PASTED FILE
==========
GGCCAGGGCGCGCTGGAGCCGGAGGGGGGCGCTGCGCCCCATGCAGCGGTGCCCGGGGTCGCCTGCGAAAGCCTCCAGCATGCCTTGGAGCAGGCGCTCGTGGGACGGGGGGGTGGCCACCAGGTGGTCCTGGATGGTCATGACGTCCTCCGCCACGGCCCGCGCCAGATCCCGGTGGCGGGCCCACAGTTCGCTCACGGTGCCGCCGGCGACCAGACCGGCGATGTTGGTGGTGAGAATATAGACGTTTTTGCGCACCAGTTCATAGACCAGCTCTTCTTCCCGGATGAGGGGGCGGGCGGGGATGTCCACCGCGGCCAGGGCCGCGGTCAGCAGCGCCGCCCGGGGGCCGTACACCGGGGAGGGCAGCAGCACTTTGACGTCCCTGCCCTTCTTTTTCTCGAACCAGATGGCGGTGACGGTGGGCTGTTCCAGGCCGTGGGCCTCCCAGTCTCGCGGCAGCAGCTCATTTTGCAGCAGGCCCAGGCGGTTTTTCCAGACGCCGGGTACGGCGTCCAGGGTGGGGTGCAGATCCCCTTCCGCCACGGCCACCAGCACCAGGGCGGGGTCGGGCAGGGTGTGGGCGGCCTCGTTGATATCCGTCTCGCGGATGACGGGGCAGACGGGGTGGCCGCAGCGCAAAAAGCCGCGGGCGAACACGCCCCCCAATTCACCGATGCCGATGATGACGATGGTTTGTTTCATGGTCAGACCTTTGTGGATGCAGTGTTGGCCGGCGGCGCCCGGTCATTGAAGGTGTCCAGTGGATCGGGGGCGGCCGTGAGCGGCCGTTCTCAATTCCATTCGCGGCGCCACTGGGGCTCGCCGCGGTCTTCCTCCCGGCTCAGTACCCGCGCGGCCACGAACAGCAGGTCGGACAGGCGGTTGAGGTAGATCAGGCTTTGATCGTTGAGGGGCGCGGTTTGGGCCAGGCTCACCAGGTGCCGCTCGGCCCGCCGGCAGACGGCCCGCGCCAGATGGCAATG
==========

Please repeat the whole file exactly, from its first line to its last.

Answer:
GGCCAGGGCGCGCTGGAGCCGGAGGGGGGCGCTGCGCCCCATGCAGCGGTGCCCGGGGTCGCCTGCGAAAGCCTCCAGCATGCCTTGGAGCAGGCGCTCGTGGGACGGGGGGGTGGCCACCAGGTGGTCCTGGATGGTCATGACGTCCTCCGCCACGGCCCGCGCCAGATCCCGGTGGCGGGCCCACAGTTCGCTCACGGTGCCGCCGGCGACCAGACCGGCGATGTTGGTGGTGAGAATATAGACGTTTTTGCGCACCAGTTCATAGACCAGCTCTTCTTCCCGGATGAGGGGGCGGGCGGGGATGTCCACCGCGGCCAGGGCCGCGGTCAGCAGCGCCGCCCGGGGGCCGTACACCGGGGAGGGCAGCAGCACTTTGACGTCCCTGCCCTTCTTTTTCTCGAACCAGATGGCGGTGACGGTGGGCTGTTCCAGGCCGTGGGCCTCCCAGTCTCGCGGCAGCAGCTCATTTTGCAGCAGGCCCAGGCGGTTTTTCCAGACGCCGGGTACGGCGTCCAGGGTGGGGTGCAGATCCCCTTCCGCCACGGCCACCAGCACCAGGGCGGGGTCGGGCAGGGTGTGGGCGGCCTCGTTGATATCCGTCTCGCGGATGACGGGGCAGACGGGGTGGCCGCAGCGCAAAAAGCCGCGGGCGAACACGCCCCCCAATTCACCGATGCCGATGATGACGATGGTTTGTTTCATGGTCAGACCTTTGTGGATGCAGTGTTGGCCGGCGGCGCCCGGTCATTGAAGGTGTCCAGTGGATCGGGGGCGGCCGTGAGCGGCCGTTCTCAATTCCATTCGCGGCGCCACTGGGGCTCGCCGCGGTCTTCCTCCCGGCTCAGTACCCGCGCGGCCACGAACAGCAGGTCGGACAGGCGGTTGAGGTAGATCAGGCTTTGATCGTTGAGGGGCGCGGTTTGGGCCAGGCTCACCAGGTGCCGCTCGGCCCGCCGGCAGACGGCCCGCGCCAGATGGCAATG